# Creating a disk from PC backup (.dsk file)
1. Download and install the [fdrawcmd.sys](http://simonowen.com/fdrawcmd) floppy filter driver ([direct](http://simonowen.com/fdrawcmd/FdInstall.exe), {% include download title="mirror" target="FdInstall.exe" %}). This gives low-level access to the floppy controller.
2. Download and extract [SAMdisk 3.8.10](http://simonowen.com/samdisk) ([direct](http://simonowen.com/samdisk/SAMdisk3810.zip), {% include download title="mirror" target="SAMdisk3810.zip" %}). Newer versions may work better, but this was the version tested.
1. Download and install the [fdrawcmd.sys](http://simonowen.com/fdrawcmd) floppy filter driver ([direct](http://simonowen.com/fdrawcmd/FdInstall.exe), {% include download title="mirror" target="Utilities/FdInstall.exe" %}). This gives low-level access to the floppy controller.
2. Download and extract [SAMdisk 3.8.10](http://simonowen.com/samdisk) ([direct](http://simonowen.com/samdisk/SAMdisk3810.zip), {% include download title="mirror" target="Utilities/SAMdisk3810.zip" %}). Newer versions may work better, but this was the version tested.
3. Run the following command:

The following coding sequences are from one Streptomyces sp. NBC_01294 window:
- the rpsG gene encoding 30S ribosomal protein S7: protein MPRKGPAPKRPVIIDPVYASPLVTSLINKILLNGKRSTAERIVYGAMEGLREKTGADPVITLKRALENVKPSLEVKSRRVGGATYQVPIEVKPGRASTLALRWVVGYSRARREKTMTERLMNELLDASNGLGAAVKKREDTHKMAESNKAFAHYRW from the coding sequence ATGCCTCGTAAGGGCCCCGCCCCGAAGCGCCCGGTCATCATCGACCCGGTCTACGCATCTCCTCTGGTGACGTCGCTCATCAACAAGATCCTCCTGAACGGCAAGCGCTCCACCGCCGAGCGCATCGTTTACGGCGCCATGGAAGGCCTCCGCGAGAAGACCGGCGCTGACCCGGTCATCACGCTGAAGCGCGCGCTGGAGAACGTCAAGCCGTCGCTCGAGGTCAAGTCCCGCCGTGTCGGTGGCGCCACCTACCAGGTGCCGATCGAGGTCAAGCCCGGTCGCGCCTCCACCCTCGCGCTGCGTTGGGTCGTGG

```shell
samdisk.exe "[filename].dsk" a:
......@@ -38,7 +38,7 @@ That's it! This will create a system 24 floppy disk from an image that was creat
# Converting a .dsk file to a MAME compatible .img file
1. Download and extract the [HxC Floppy Emulator software](http://hxc2001.com/download/floppy_drive_emulator) ([direct](http://hxc2001.com/download/floppy_drive_emulator/HxCFloppyEmulator_soft.zip), {% include download title="mirror" target="HxCFloppyEmulator_soft.zip" %}).
1. Download and extract the [HxC Floppy Emulator software](http://hxc2001.com/download/floppy_drive_emulator) ([direct](http://hxc2001.com/download/floppy_drive_emulator/HxCFloppyEmulator_soft.zip), {% include download title="mirror" target="Utilities/HxCFloppyEmulator_soft.zip" %}).
2. Run "HxCFloppyEmulator.exe"
3. Select "Floppy image->Load" from the menu, and select your .dsk file.
4. Select "Floppy image->Export disk/Save As" from the menu, change the "Save as type" to ".img", enter a filename, and press "Save".